At Pure Power, our project managers and engineers use photovoltaic simulation software developed by PVsyst, Folsom Labs, and the National Renewable Energy Laboratory (NREL). By having access to and experience with multiple complementary tools, we are able to select the best software for specific applications—depending on the use case, target audience, or project stage. Here I provide a high-level overview of how, when, and why we use PVsyst versus HelioScope or System Advisor Model (SAM).
PVsyst is the solar industry’s preferred software simulation tool for bankability analyses and acceptance testing. This incumbent status is both a function of the platform’s capabilities and stakeholder confidence in its results. Accurate energy modeling is essential to photovoltaic system financial models, capacity tests, and performance reports. However, accuracy is not innate to a specific software, but rather is a function of how that software is used. In this context, confidence is earned over time via repetition, experience, and accrued knowledge.
As an owner’s engineer, Pure Power has run thousands of performance models and analyzed thousands of operational systems. This process is inherently collaborative, involving multiple stakeholders—developers, EPCs, OEMs, engineers, researchers, and financiers—all of whom are motivated to learn from past experience and apply that knowledge to future projects. By sharing information and best practices, we are able to use modeling inputs that are not only based on industry-accepted standards but also backed by empirical data.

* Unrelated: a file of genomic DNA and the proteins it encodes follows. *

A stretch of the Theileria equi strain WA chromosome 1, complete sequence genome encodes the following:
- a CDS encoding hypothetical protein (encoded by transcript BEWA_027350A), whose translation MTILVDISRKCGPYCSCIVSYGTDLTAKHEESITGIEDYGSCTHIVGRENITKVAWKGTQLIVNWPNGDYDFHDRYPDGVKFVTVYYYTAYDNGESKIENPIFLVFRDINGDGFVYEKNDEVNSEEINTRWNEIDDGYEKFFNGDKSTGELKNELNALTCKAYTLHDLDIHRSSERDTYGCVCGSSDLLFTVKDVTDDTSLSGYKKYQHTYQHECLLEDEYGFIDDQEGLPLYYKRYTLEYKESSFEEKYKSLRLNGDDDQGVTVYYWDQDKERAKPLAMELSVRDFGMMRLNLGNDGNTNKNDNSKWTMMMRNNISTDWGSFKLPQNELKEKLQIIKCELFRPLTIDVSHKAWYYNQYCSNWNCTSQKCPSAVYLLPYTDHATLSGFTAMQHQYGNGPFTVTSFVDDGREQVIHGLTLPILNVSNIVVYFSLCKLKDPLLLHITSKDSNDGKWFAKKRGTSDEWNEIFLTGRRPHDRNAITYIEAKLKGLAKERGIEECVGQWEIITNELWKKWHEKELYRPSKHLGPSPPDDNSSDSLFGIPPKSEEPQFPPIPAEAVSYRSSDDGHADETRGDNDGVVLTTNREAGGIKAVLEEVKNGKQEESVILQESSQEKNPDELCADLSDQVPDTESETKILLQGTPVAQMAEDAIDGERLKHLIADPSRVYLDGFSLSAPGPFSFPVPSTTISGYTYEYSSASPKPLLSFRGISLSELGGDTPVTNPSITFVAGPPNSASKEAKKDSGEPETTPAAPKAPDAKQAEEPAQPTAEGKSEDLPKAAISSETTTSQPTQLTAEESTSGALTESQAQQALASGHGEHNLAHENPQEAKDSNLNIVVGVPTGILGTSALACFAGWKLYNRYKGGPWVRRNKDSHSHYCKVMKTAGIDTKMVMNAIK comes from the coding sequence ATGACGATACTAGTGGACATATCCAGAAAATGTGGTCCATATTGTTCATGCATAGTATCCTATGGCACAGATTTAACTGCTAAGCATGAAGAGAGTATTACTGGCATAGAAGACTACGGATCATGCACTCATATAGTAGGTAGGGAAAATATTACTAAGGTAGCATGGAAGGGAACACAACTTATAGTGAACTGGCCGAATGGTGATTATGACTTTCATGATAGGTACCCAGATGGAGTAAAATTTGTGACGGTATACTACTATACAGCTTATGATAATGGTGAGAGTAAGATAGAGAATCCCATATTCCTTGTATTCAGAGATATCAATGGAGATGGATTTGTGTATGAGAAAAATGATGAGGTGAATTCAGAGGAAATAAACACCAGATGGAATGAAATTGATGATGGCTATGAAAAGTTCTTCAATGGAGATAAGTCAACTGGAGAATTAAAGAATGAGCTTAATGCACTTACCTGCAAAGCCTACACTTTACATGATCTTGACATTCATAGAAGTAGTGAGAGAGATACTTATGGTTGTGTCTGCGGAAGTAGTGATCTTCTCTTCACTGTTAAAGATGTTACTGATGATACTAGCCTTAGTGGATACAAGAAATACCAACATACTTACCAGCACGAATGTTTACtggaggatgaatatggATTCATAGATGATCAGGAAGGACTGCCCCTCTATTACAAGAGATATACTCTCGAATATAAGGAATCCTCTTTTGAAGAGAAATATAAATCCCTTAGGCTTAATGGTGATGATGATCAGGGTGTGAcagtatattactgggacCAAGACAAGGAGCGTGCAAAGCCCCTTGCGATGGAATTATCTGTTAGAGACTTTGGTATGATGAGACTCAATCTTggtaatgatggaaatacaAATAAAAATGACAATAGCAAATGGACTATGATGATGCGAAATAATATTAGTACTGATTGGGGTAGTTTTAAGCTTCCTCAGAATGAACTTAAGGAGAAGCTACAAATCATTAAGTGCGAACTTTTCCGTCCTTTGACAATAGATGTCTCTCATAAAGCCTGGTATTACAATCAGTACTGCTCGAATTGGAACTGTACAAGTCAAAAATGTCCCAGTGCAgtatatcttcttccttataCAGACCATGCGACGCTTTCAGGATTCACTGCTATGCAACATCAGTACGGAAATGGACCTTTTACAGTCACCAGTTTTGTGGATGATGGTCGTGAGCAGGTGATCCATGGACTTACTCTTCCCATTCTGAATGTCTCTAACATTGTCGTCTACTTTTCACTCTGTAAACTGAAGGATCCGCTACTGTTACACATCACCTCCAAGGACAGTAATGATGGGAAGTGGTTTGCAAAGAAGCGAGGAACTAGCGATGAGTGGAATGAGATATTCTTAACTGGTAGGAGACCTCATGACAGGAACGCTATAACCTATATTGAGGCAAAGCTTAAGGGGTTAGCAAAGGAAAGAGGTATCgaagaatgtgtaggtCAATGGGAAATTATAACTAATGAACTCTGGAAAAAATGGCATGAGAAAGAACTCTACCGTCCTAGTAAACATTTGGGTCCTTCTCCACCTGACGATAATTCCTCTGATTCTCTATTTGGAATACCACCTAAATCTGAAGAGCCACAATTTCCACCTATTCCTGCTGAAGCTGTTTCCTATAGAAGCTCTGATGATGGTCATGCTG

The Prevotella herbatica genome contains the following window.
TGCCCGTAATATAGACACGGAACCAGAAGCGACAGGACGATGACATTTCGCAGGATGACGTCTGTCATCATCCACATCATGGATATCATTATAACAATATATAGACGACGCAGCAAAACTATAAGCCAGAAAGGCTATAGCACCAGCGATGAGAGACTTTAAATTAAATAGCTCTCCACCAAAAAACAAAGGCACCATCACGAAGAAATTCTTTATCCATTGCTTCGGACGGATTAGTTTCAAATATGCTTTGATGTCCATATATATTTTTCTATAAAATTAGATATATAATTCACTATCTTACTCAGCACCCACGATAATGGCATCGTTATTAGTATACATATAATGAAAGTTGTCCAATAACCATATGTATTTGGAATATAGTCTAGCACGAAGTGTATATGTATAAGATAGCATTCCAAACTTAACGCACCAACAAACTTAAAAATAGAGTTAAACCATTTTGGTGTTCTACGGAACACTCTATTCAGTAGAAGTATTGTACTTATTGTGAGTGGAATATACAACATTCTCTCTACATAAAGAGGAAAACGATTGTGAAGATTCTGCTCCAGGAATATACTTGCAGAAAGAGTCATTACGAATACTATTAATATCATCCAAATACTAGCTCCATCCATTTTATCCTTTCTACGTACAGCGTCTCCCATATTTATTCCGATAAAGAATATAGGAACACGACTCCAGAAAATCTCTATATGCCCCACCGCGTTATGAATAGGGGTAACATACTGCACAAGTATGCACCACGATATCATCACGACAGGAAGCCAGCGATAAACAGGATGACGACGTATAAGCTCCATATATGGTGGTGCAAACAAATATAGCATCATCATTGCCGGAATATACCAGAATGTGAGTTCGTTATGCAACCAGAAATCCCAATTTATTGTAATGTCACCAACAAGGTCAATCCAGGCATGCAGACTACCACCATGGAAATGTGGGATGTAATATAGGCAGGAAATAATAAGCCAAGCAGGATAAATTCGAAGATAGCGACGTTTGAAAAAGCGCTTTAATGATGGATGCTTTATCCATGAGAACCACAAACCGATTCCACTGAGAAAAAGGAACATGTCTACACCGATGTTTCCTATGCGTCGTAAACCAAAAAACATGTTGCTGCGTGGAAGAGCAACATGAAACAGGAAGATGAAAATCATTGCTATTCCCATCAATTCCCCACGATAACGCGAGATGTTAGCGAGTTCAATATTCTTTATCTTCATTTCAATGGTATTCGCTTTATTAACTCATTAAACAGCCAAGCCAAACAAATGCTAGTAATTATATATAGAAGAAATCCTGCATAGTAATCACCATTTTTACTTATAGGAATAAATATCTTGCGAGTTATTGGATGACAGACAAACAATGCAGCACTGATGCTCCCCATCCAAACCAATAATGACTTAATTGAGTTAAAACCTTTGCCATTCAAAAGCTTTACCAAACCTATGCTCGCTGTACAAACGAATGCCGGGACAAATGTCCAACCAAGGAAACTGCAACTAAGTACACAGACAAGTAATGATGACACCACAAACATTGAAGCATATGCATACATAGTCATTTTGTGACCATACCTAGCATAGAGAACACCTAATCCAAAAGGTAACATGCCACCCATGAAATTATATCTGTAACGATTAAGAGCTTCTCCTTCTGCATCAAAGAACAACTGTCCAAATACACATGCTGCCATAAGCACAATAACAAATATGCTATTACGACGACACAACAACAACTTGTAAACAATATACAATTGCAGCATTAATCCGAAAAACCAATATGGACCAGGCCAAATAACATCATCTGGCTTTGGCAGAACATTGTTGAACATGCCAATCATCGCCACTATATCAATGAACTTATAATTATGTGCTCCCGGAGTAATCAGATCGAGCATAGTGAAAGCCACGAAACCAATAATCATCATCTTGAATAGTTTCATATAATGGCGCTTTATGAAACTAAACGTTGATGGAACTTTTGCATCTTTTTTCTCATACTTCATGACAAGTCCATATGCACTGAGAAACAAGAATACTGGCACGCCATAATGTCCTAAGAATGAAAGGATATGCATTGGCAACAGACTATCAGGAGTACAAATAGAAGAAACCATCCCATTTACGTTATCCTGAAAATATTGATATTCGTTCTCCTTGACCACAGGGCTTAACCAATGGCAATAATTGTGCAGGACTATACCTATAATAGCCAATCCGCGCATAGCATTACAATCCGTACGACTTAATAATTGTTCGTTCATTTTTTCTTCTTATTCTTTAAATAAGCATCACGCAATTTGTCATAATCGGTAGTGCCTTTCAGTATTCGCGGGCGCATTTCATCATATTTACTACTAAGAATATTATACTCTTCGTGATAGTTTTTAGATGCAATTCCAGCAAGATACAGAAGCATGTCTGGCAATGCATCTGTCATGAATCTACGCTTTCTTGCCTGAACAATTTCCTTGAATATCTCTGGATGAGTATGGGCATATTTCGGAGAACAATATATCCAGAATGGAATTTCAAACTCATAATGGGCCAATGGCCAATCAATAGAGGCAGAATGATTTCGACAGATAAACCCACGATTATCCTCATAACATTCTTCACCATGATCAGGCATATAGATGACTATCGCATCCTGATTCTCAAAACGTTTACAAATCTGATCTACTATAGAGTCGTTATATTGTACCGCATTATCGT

The industry’s relatively long history with PVsyst is one of the primary reasons that the solar project investment community has largely standardized around PVsyst energy models. In 1992, André Mermoud, a PhD physicist from the University of Geneva, began developing Windows-based PV simulation software. Mermoud rewrote PVsyst in its entirety in 1999, enabling graphical interface capabilities. For more than 20 years, the developers behind PVsyst have supported U.S.-based project sites and provided periodic software and database updates.
To the extent that this experience breeds confidence, it results in a positive feedback loop. Accurate energy models reduce project risk. Risk mitigation improves capital costs and return on investment. Today, many project financiers have successfully underwritten billions of dollars’ worth of contracts, transactions, and developments based on energy models produced using PVsyst. This direct experience and institutional learning is what allows Pure Power to use PVsyst to produce bankable solar and solar-plus-storage energy models for investors, owners, and financiers. This experience and expertise with PVsyst is equally applicable to energy and capacity tests conducted during solar project commissioning or acquisition.